Book Review: My Sister, the Serial Killer by Oyinkan Braithwaite

Doubleday Books
Published Nov. 20, 2018
240 Pages

Korede is bitter. How could she not be? Her sister, Ayoola, is many things: the favorite child, the beautiful one, possibly sociopathic. And now Ayoola’s third boyfriend in a row is dead. Korede’s practicality is the sisters’ saving grace. She knows the best solutions for cleaning blood, the trunk of her car is big enough for a body, and she keeps Ayoola from posting pictures of her dinner to Instagram when she should be mourning her “missing” boyfriend. Not that she gets any credit.

A kind, handsome doctor at the hospital where Korede works, is the bright spot in her life. She dreams of the day when he will realize they’re perfect for each other. But one day Ayoola shows up to the hospital uninvited and he takes notice. When he asks Korede for Ayoola’s phone number, she must reckon with what her sister has become and what she will do about it.- Goodreads 

I was surprised at how fast I read through this book. I didn’t realize it was a short novel until about half way though it. This wasn’t an issue as this book was a strong read that packed a lot of punch within a short amount of time.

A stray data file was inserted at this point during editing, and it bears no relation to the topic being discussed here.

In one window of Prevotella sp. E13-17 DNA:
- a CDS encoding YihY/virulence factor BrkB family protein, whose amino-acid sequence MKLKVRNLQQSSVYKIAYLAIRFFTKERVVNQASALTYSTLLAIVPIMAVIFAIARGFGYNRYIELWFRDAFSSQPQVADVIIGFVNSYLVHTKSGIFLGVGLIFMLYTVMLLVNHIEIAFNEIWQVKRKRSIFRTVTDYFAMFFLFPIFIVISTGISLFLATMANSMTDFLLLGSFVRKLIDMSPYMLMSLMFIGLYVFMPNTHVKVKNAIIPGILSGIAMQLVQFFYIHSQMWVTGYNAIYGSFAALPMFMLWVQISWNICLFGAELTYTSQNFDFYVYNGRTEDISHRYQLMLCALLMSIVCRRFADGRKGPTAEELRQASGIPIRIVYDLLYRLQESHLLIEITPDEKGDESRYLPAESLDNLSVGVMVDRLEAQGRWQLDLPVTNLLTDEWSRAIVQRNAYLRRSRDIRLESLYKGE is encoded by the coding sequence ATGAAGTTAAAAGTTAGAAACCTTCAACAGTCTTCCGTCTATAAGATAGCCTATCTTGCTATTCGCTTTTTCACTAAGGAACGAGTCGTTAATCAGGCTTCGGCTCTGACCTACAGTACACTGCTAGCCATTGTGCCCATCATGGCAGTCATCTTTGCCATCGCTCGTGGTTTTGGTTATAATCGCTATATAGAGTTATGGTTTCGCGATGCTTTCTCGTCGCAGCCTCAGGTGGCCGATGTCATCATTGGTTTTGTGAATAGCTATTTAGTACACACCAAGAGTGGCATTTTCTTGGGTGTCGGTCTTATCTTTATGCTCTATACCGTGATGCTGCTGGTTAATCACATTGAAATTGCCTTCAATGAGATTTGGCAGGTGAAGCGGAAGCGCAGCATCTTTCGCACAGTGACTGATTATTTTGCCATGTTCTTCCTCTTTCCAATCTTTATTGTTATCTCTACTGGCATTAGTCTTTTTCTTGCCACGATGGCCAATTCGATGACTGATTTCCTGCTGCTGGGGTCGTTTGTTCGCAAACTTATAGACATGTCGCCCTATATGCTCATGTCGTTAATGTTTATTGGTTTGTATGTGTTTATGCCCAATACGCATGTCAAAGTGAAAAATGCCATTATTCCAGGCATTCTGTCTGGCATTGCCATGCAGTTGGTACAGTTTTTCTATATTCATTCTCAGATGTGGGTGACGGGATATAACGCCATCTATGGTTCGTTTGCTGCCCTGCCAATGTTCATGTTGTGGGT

Would I call this a mystery or thriller? No. You know who done it. You see a huge turning point early in the book and you kind of have an idea of how it is going to end. There was nothing thrilling per say about this book but it was a good read.

Korede is relatable. As the less desirable sister, she lives in Ayoola’s shadow and proves to be the more responsible, level-headed family member out the bunch. She doesn’t have the confidence or love of herself to stand on her own and that is very clear from the 6th chapter of the book. Therefore, everything that comes afterwards has a line of predictably, except the ending. Kind of.

Two things happen and at those moments you regret that the book was so short. There is no saving Ayoola but Korede. . .  the author can add so much to her story and hope and wish she will.

But beyond this, fast read that is very descriptive and keeps you wanting more. Due to the short nature of this book, you jump right into the thick of things and although the author does go back and forth between the past and present, it isn’t messy nor overly complicated. The transitions are perfect and the past makes sense with the present. Downtime feels nonexistent within this book; everything is building up to the climax. There is no fluff and I greatly appreciate that.

Overall, this didn’t have me at the edge of my seat but I was heavily invested in the plot. I want more about Korede and I want more from this author.

3 Pickles


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